From The Desk Of The Old Ceremony’s Django Haskins: Robert Caro’s “The Years Of Lyndon Johnson: The Passage Of Power”

The Old Ceremony, the orchestral-pop quintet Django Haskins has led since 2004, just released its fifth album, Fairy Tales And Other Forms Of Suicide. The band’s first LP for Yep Roc is also its first to receive a vinyl pressing, as well as its first to be released in Europe. In other words, it’s the perfect time for a provocative album title. Like many of the reinvented and rejuvenated performers the band now calls label mates (such as Robyn Hitchcock, Nick Lowe, John Doe and Paul Weller), the Old Ceremony makes music unencumbered by the ever-shifting demands of new and now. Haskins will be guest editing all week. Read our brand new Old Ceremony feature.

Haskins: A lot of my friends anxiously monitor the health of George R.R. Martin. His Game Of Thrones books (I know, I know, A Song Of Ice And Fire series) have kept fans waiting for, like, five years. My heart bleeds for them as they await the next installment, but I have a rougher row to hoe: About six years ago, I obsessively tore through the first three volumes of Robert Caro‘s massive LBJ biography. Caro took 10 years to come out with the fourth volume this year, The Passage Of Power. The only problem being that this one only reaches the first year of LBJ’s presidency. This means he still has at least one more to go. It has taken longer for Caro to write these incredible historical narratives than it took for Johnson to live them. Think about that. The crazy thing? It is worth the wait. Keep eating those green veggies, Mr. Caro!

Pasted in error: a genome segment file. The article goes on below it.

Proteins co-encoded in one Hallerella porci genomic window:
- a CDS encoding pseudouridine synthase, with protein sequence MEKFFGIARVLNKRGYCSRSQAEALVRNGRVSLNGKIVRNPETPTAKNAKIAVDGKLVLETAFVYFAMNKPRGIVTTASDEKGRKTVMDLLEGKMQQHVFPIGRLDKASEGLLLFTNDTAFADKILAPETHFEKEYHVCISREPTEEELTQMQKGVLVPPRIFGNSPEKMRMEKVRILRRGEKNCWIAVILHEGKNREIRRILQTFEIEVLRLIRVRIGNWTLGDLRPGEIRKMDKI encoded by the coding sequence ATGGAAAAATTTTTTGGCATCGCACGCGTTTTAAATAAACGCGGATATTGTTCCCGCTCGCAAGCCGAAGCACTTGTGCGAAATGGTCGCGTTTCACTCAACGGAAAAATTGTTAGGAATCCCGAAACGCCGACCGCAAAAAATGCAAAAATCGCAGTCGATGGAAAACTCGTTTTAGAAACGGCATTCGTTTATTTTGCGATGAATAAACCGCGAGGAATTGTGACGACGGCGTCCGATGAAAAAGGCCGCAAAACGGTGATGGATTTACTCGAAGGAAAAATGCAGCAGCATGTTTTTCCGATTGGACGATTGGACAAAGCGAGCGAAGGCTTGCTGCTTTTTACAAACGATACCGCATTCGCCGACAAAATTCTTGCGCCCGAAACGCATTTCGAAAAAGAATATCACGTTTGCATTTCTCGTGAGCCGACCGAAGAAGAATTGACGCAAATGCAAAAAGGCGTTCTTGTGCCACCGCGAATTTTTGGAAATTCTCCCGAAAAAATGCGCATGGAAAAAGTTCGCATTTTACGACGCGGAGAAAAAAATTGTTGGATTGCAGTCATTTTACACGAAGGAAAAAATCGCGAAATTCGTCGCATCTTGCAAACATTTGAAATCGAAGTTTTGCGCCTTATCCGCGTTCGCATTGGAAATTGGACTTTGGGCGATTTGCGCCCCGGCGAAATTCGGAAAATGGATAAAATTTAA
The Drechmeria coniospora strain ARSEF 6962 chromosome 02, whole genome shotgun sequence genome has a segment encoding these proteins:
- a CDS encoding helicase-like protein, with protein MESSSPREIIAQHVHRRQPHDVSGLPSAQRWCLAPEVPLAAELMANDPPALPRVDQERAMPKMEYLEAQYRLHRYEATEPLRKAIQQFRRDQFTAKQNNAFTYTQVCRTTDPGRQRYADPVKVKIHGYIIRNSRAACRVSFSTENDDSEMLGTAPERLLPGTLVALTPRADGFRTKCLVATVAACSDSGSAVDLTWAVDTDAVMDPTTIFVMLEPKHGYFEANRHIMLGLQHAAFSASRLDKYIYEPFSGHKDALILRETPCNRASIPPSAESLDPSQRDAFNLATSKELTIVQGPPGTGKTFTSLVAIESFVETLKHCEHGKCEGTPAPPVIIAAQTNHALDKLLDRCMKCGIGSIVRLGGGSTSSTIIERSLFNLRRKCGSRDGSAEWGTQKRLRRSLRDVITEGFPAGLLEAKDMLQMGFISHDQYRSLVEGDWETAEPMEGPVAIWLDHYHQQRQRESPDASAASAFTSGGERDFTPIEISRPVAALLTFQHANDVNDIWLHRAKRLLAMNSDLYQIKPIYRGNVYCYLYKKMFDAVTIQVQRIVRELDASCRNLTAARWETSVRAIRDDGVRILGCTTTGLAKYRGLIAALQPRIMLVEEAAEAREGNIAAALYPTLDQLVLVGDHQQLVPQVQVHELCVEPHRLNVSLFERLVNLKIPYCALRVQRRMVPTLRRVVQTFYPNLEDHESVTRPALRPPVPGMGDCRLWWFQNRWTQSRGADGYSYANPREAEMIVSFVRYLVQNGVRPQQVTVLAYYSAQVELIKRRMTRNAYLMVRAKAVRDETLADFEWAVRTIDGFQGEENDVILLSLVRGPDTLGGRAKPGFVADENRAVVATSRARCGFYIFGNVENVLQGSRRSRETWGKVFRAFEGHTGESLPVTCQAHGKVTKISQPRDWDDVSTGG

Video after the jump.